Skip to main content

Audio influences what you say (and directly affects workplace wellbeing)

 

With the majority of employees now regularly attending video conferencing calls as part of their routine, audio quality during these meetings is critical, not only for clear communication, but also for a variety of other reasons, too.

 

The COVID-19 pandemic triggered a series of significant changes across all industry sectors and has led to clear and concise communication becoming an even more critical cog within the corporate wheel.

Virtual meetings, which might have occurred once every other month, have now became part of daily workplace procedure, for both small domestic organisations and large global corporates.

With the majority of employees now regularly attending video conferencing calls as part of their routine, audio quality during these meetings is critical, not only for clear communication, but also for a variety of other reasons, too.

Research by Newman and Schwarz found that audio, both good and bad, can have a direct impact on engagement levels, on how we are perceived and on how credible the information communicated is to the listener.

The research ‘How Audio Quality Influences Perceptions of the Research and Researcher‘ presented identical conference talks and radio interviews in high and low quality recordings, and asked people to evaluate the researcher and research in each case.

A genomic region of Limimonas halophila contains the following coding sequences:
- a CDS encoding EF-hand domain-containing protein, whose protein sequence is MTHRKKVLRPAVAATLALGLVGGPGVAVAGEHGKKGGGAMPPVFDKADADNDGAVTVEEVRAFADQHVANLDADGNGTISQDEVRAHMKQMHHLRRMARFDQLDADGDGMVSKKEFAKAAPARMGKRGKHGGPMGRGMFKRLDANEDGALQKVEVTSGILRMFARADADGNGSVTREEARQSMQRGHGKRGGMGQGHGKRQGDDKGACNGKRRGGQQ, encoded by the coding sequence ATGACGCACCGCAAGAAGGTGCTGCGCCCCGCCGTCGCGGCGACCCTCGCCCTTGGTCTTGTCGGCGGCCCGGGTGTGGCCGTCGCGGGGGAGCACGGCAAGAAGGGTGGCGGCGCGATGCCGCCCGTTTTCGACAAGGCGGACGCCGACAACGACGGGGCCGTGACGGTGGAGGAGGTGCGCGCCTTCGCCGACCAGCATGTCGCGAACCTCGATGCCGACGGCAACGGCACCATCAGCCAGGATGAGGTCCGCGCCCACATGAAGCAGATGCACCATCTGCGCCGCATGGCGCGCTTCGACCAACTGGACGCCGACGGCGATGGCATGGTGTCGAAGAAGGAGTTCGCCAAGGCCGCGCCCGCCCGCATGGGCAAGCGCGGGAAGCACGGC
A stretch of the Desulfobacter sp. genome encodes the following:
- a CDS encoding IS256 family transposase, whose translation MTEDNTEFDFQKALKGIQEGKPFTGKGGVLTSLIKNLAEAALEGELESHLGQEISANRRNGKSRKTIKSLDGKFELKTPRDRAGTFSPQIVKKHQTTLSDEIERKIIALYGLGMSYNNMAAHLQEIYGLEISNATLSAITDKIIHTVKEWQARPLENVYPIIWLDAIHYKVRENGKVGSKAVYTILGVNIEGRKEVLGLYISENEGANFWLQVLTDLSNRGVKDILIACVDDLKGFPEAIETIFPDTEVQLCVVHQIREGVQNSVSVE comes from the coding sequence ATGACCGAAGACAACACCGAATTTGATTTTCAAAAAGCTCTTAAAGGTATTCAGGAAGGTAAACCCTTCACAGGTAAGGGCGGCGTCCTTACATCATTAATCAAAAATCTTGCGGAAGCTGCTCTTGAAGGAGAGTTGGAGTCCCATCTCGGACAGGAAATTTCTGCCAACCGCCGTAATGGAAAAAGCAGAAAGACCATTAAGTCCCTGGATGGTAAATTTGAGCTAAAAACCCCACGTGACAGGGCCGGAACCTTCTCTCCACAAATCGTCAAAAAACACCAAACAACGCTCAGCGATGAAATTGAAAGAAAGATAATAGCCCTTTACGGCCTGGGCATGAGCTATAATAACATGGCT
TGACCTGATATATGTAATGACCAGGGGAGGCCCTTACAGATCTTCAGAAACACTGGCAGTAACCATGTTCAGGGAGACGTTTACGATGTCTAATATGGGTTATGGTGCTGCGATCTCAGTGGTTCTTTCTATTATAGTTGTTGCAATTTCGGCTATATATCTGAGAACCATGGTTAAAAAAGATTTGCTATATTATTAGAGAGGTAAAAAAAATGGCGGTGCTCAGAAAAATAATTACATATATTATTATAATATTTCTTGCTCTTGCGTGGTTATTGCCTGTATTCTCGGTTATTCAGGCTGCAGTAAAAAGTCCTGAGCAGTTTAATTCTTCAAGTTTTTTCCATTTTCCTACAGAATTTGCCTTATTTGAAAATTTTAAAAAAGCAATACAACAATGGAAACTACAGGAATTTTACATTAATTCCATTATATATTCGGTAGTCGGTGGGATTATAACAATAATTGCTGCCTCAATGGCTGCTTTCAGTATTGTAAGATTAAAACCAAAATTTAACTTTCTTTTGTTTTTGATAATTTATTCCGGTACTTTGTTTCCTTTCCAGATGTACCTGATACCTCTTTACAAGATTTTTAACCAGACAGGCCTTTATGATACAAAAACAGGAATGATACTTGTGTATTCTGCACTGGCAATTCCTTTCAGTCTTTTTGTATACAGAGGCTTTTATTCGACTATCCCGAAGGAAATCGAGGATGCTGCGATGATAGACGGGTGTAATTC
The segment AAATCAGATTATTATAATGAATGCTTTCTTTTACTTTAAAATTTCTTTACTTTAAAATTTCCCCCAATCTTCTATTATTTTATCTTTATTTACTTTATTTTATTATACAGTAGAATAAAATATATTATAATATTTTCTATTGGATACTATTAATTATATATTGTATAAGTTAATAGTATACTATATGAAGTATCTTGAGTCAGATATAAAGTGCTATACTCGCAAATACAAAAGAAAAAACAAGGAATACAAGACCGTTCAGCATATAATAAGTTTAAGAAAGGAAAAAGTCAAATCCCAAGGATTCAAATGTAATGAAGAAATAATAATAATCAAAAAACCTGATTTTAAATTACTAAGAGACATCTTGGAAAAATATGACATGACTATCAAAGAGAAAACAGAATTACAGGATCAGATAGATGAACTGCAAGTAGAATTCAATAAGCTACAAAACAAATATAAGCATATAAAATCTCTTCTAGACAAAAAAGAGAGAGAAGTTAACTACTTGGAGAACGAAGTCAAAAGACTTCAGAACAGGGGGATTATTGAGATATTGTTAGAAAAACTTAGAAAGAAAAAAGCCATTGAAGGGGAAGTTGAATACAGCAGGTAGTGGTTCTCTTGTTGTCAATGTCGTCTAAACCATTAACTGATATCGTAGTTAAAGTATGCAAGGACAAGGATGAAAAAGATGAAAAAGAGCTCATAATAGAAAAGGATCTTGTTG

And, despite both recordings being identical apart from the audio quality of each, people voted less favourably when the audio quality was low, suggesting that it can have a direct emotional influence and impression on the listener.

Poor audio quality can also have a detrimental effect on the health and wellbeing of staff, with poor audio contributing to fatigue and the feeling of frustration, causing a loss of productivity and motivation.

Audio that is understood easily increases engagement levels and the sense of involvement, communication levels are increased and it provides a more enjoyable work environment, which is beneficial for the long-term health and happiness of an organisation and individual.

“As a market leading audio manufacturer with nearly 100-years of experience in audio clarity, it’s unsurprising to us that audio quality can have such a direct influence on a listener’s perceptions of the presenter and information presented,” said James Hill, Director, Integrated Systems, Shure.

“Clear communication is vital, not only for business success, but to also present your organisation in a professional manner and to inspire confidence in peers, colleagues and clients.

“Add to this the direct emotional connection and heightened levels of engagement that good, concise audio delivers, and it’s clear why investing in the right AV solutions can pay dividends for the long term success of a business and health and wellbeing of its workforce.”

Back to top